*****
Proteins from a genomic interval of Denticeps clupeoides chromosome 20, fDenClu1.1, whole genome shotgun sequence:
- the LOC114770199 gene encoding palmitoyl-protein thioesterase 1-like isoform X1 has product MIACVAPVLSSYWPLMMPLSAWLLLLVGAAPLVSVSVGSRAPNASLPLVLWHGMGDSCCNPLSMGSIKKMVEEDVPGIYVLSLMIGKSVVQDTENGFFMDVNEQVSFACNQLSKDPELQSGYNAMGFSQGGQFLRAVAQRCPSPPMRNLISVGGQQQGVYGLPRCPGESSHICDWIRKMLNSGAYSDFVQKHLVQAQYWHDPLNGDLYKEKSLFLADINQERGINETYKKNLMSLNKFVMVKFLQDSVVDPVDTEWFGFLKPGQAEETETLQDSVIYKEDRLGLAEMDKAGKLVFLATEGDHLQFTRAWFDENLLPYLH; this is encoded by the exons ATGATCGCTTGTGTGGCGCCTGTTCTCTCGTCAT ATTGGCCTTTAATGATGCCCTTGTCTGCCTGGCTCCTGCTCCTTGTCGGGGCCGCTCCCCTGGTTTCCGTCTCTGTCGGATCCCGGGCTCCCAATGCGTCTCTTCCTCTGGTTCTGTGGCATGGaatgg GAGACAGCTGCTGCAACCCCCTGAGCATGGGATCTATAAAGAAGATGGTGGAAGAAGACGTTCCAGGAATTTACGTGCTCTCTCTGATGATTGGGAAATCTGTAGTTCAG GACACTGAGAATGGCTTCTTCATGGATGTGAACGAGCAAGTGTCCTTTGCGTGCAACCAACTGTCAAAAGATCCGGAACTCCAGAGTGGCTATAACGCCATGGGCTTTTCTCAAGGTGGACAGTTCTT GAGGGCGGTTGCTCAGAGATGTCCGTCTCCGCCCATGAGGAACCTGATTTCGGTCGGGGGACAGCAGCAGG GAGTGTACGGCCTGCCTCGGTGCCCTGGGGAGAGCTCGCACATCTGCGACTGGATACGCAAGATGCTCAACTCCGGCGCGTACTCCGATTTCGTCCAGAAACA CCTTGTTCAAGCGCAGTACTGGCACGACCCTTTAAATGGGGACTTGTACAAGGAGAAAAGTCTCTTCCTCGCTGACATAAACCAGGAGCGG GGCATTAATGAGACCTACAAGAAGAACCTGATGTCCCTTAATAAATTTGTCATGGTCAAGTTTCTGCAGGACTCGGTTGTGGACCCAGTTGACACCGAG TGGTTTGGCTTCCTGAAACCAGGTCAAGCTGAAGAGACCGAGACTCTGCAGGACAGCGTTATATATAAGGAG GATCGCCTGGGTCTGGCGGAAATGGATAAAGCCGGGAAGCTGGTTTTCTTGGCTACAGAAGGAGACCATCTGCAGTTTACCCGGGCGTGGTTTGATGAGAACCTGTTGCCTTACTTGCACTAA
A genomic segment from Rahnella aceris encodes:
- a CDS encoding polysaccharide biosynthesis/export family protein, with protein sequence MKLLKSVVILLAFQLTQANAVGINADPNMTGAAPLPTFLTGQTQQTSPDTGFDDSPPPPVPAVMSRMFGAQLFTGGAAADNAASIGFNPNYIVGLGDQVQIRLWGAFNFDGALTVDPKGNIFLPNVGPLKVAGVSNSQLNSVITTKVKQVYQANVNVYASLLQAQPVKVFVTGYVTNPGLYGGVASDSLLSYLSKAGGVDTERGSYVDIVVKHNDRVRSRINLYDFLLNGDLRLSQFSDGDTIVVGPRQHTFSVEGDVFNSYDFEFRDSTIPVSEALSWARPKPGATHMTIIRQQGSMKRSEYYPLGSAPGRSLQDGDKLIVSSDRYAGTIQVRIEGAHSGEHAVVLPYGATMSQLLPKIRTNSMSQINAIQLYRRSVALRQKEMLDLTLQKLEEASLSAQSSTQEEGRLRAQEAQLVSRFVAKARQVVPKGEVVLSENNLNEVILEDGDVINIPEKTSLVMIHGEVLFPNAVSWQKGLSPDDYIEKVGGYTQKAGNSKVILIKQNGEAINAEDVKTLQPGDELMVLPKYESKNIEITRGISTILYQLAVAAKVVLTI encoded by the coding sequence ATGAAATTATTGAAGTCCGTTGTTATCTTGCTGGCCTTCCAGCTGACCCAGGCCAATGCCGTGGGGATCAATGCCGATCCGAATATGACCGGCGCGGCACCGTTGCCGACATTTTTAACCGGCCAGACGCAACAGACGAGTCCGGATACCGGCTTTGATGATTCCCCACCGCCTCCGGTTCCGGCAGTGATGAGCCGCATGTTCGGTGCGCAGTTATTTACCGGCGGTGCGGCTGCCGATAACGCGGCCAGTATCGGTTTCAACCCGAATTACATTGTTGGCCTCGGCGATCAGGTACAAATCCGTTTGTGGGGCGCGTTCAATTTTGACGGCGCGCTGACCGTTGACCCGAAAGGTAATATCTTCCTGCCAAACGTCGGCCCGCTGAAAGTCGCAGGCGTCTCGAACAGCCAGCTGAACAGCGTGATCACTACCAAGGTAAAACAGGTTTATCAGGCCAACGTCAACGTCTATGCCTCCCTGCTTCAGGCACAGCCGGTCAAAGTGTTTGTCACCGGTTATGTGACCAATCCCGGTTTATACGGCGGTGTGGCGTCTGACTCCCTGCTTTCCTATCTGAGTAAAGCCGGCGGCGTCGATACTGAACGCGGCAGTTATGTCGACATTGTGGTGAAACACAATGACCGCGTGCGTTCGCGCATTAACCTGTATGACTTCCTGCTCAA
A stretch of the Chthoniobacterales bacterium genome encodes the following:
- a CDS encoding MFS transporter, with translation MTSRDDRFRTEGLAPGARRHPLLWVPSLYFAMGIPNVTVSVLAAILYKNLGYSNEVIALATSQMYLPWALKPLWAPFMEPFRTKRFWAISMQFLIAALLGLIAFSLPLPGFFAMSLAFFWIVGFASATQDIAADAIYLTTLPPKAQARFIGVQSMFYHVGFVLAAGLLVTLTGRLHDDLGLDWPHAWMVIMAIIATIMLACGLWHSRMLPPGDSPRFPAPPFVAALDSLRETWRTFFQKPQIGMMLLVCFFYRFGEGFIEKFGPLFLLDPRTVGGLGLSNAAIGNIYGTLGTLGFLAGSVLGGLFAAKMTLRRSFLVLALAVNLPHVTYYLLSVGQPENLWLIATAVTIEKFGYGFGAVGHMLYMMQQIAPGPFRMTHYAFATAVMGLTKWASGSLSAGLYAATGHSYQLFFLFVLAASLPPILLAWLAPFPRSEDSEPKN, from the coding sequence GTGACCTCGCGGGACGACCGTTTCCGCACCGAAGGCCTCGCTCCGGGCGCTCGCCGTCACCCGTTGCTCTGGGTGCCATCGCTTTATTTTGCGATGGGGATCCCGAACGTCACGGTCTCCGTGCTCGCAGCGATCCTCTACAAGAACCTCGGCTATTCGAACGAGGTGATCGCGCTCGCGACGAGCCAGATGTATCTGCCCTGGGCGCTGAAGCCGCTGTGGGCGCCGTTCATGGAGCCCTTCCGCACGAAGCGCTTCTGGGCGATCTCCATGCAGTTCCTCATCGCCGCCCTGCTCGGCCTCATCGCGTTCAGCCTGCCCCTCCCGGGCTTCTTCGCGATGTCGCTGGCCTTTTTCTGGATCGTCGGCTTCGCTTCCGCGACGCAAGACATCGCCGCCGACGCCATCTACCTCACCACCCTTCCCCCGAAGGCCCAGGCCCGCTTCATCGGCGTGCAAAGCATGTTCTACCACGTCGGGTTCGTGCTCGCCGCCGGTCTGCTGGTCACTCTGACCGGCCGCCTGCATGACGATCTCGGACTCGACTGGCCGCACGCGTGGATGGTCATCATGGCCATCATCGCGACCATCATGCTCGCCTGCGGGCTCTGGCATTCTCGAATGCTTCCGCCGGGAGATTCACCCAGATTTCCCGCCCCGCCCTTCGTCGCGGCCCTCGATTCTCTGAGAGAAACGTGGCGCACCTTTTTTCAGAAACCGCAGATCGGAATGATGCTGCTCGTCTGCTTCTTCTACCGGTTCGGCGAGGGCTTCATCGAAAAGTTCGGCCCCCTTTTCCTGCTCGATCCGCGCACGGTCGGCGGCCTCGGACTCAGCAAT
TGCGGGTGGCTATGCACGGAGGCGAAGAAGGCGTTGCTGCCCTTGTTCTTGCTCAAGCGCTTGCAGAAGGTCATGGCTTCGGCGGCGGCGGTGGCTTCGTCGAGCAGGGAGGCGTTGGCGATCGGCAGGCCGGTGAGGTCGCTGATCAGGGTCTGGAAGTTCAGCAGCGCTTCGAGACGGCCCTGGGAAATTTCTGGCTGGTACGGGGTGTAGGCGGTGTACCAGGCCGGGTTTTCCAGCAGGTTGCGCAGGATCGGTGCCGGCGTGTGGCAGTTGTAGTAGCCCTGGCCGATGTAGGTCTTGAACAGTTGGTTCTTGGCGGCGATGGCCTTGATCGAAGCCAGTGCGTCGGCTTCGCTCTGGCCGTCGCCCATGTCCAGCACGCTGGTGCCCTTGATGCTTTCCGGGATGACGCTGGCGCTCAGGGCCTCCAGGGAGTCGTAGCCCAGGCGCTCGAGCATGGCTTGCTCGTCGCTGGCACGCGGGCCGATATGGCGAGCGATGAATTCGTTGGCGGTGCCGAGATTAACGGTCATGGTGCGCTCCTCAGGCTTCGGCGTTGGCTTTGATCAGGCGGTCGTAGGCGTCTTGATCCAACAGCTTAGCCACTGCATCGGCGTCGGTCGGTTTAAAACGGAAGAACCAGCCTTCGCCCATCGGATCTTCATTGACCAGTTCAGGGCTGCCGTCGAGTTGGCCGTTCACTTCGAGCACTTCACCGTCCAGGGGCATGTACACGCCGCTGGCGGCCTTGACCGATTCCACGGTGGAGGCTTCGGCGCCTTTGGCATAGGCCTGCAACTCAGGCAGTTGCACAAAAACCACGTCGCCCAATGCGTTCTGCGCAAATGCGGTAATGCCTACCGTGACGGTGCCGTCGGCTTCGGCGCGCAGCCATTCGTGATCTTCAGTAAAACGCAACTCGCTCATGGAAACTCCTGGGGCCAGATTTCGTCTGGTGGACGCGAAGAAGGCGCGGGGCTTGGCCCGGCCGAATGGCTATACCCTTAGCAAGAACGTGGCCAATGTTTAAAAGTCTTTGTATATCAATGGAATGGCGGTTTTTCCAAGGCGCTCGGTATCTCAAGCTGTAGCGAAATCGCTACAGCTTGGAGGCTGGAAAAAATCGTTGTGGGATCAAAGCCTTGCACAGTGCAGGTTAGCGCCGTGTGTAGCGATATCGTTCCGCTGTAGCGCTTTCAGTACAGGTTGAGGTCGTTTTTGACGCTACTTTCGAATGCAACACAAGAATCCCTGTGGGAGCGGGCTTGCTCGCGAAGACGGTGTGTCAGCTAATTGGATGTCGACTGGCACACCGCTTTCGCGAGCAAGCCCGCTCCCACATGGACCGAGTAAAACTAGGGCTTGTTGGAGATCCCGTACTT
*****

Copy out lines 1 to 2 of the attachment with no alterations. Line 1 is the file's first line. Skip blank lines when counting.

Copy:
Proteins from a genomic interval of Denticeps clupeoides chromosome 20, fDenClu1.1, whole genome shotgun sequence:
- the LOC114770199 gene encoding palmitoyl-protein thioesterase 1-like isoform X1 has product MIACVAPVLSSYWPLMMPLSAWLLLLVGAAPLVSVSVGSRAPNASLPLVLWHGMGDSCCNPLSMGSIKKMVEEDVPGIYVLSLMIGKSVVQDTENGFFMDVNEQVSFACNQLSKDPELQSGYNAMGFSQGGQFLRAVAQRCPSPPMRNLISVGGQQQGVYGLPRCPGESSHICDWIRKMLNSGAYSDFVQKHLVQAQYWHDPLNGDLYKEKSLFLADINQERGINETYKKNLMSLNKFVMVKFLQDSVVDPVDTEWFGFLKPGQAEETETLQDSVIYKEDRLGLAEMDKAGKLVFLATEGDHLQFTRAWFDENLLPYLH; this is encoded by the exons ATGATCGCTTGTGTGGCGCCTGTTCTCTCGTCAT ATTGGCCTTTAATGATGCCCTTGTCTGCCTGGCTCCTGCTCCTTGTCGGGGCCGCTCCCCTGGTTTCCGTCTCTGTCGGATCCCGGGCTCCCAATGCGTCTCTTCCTCTGGTTCTGTGGCATGGaatgg GAGACAGCTGCTGCAACCCCCTGAGCATGGGATCTATAAAGAAGATGGTGGAAGAAGACGTTCCAGGAATTTACGTGCTCTCTCTGATGATTGGGAAATCTGTAGTTCAG GACACTGAGAATGGCTTCTTCATGGATGTGAACGAGCAAGTGTCCTTTGCGTGCAACCAACTGTCAAAAGATCCGGAACTCCAGAGTGGCTATAACGCCATGGGCTTTTCTCAAGGTGGACAGTTCTT GAGGGCGGTTGCTCAGAGATGTCCGTCTCCGCCCATGAGGAACCTGATTTCGGTCGGGGGACAGCAGCAGG GAGTGTACGGCCTGCCTCGGTGCCCTGGGGAGAGCTCGCACATCTGCGACTGGATACGCAAGATGCTCAACTCCGGCGCGTACTCCGATTTCGTCCAGAAACA CCTTGTTCAAGCGCAGTACTGGCACGACCCTTTAAATGGGGACTTGTACAAGGAGAAAAGTCTCTTCCTCGCTGACATAAACCAGGAGCGG GGCATTAATGAGACCTACAAGAAGAACCTGATGTCCCTTAATAAATTTGTCATGGTCAAGTTTCTGCAGGACTCGGTTGTGGACCCAGTTGACACCGAG TGGTTTGGCTTCCTGAAACCAGGTCAAGCTGAAGAGACCGAGACTCTGCAGGACAGCGTTATATATAAGGAG GATCGCCTGGGTCTGGCGGAAATGGATAAAGCCGGGAAGCTGGTTTTCTTGGCTACAGAAGGAGACCATCTGCAGTTTACCCGGGCGTGGTTTGATGAGAACCTGTTGCCTTACTTGCACTAA